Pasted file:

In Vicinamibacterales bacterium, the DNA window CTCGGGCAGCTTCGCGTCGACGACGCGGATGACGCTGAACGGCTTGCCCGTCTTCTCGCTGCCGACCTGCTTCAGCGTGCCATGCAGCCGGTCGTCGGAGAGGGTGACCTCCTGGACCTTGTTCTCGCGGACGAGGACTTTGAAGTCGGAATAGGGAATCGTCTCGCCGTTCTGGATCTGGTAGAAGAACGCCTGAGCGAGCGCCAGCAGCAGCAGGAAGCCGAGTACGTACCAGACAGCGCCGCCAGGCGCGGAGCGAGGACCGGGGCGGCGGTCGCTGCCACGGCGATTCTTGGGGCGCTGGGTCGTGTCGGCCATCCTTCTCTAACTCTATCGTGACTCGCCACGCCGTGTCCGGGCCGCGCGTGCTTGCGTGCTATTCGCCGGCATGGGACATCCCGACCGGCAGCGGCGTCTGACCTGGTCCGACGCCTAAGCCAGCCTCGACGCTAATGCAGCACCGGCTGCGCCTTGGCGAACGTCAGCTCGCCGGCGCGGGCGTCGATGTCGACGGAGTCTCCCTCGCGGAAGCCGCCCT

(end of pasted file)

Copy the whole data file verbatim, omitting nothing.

In Vicinamibacterales bacterium, the DNA window CTCGGGCAGCTTCGCGTCGACGACGCGGATGACGCTGAACGGCTTGCCCGTCTTCTCGCTGCCGACCTGCTTCAGCGTGCCATGCAGCCGGTCGTCGGAGAGGGTGACCTCCTGGACCTTGTTCTCGCGGACGAGGACTTTGAAGTCGGAATAGGGAATCGTCTCGCCGTTCTGGATCTGGTAGAAGAACGCCTGAGCGAGCGCCAGCAGCAGCAGGAAGCCGAGTACGTACCAGACAGCGCCGCCAGGCGCGGAGCGAGGACCGGGGCGGCGGTCGCTGCCACGGCGATTCTTGGGGCGCTGGGTCGTGTCGGCCATCCTTCTCTAACTCTATCGTGACTCGCCACGCCGTGTCCGGGCCGCGCGTGCTTGCGTGCTATTCGCCGGCATGGGACATCCCGACCGGCAGCGGCGTCTGACCTGGTCCGACGCCTAAGCCAGCCTCGACGCTAATGCAGCACCGGCTGCGCCTTGGCGAACGTCAGCTCGCCGGCGCGGGCGTCGATGTCGACGGAGTCTCCCTCGCGGAAGCCGCCCT